San Diego welcomed three new charter public school leaders this year at campuses known for their creativity and community engagement. All three leaders spent much of their careers in traditional public schools, later turning to charter public schools because of their autonomy, flexibility, and ability to innovate.
CCSA extends a warm welcome to these inspirational educators who are rolling-up their sleeves during one of the most challenging times in education, ensuring that students in San Diego receive a high-quality education. Here’s a quick breakdown of who these new leaders are and the charter schools they now serve.
HOWARD GARDNER COMMUNITY SCHOOL
Danielle Taylor moved halfway across the country from Houston, Texas to become the new principal at Howard Gardner Community School, a TK-8 charter public school located in Chula Vista just 20 minutes away from the U.S./Mexico border.
Before her time in Texas though, Taylor was no stranger to California's public school system, working at traditional public schools in San Bernardino and Rialto.
Taylor says she made the transition back to California because she wanted to take on a new and exciting role as leader of an innovative charter public school in the Golden State.
“I am excited to join the world of charter public schools and explore my new community in Chula Vista,” Taylor said. “I love the size of [Howard Gardner Community School], its focus on community, and the emphasis of multi-intelligence curriculum.”
The school -- named for an American developmental psychologist at Harvard, Howard Gardner – focuses primarily on a multiple-intelligence curriculum for students.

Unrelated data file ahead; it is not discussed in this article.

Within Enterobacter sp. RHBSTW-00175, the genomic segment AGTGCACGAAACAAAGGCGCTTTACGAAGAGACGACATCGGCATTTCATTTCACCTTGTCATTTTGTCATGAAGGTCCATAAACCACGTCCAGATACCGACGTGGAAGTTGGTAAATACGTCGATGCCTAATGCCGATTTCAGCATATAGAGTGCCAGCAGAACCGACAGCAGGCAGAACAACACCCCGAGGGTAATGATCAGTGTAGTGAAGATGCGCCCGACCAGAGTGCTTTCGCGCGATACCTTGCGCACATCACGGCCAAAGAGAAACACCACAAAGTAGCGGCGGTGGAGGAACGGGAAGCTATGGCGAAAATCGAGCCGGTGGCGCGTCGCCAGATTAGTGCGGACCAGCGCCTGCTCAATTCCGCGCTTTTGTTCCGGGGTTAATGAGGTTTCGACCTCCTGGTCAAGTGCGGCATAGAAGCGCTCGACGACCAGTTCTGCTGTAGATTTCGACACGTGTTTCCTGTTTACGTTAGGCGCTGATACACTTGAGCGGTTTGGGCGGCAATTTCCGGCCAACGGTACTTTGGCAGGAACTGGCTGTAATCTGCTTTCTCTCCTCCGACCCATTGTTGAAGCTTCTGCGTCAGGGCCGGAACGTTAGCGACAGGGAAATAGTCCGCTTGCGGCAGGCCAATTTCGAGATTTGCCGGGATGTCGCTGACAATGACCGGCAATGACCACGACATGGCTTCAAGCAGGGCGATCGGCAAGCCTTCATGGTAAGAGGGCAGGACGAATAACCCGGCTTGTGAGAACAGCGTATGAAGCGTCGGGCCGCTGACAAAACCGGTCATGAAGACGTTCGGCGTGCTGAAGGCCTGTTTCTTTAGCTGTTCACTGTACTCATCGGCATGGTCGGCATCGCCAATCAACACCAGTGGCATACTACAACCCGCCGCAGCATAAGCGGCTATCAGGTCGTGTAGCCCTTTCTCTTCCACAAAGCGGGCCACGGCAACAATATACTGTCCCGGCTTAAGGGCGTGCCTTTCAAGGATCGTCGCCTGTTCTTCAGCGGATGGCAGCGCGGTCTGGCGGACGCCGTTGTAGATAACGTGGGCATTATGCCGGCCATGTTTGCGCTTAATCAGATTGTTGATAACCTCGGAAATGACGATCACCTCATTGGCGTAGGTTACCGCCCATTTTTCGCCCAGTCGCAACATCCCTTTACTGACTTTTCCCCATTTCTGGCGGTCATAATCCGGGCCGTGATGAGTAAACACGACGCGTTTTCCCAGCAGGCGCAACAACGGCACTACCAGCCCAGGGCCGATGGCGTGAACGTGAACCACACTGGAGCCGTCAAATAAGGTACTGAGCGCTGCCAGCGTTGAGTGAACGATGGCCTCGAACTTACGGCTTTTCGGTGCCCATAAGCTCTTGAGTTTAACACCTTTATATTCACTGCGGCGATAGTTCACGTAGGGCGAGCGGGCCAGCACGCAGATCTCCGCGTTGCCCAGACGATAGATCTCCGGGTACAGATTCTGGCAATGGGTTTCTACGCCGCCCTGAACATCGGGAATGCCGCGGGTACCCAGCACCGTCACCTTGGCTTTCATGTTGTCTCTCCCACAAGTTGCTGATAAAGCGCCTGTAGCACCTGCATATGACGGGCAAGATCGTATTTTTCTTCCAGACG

Howard Gardner’s theory of multiple intelligences challenges the notion that there is one single type of intelligence, also known “general intelligence,” which only focuses on cognitive abilities.
To broaden this theory, he introduced eight different types of intelligences: Linguistic, Logical/Mathematical, Spatial, Bodily-Kinesthetic, Musical, Interpersonal, Intrapersonal and Naturalist.
For Danielle Taylor, who spent more than 20 years in traditional public schools, leading a school that places this philosophy at the center of teaching and learning was captivating.
“I like the autonomy to choose a curriculum that meets the needs of students and the flexibility to focus in a specific area,” she said.
According to Taylor, her first year at Howard Gardener Community School will be dedicated to ensuring teachers and staff recommit to the school’s mission and emphasize supporting students’ individual needs. She’d also like to improve the school’s facilities while also improving its academic performance.
“Although we are a small school, I want to put us on the map,” she said. “I hope to help our staff be open to change, self-reflection and academic data analysis to move upward.”
Taylor is an veteran educator having taught English and English as a Second Language (ESL) at all levels. She has also served as a district ESL specialist, assistant principal, as well as dean of instruction at a high school.
Executive Director & Principal
Sandy Du-Song joined San Diego’s charter public school community after spending two decades working in public school districts like Los Angeles Unified.
Her first charter school leadership position was serving as principal of Discovery STEAM Charter, a dependent charter in Chula Vista.
During her four years at Discovery, Du-Song helped the school focus on data-informed instructional practices and student-centered initiatives resulting in a dramatic turnaround in academic performance at the school.
This proven educational leader is now bringing her data-informed strategies to the Museum School as its new executive director and principal.
“I like getting and using data because it provides precision and accuracy to make informed decisions that will provide support for teachers to teach and students to learn,” Du-Song said. “I believe in the mission and vision of charter schools because at the heart of every decision-making process is the student.”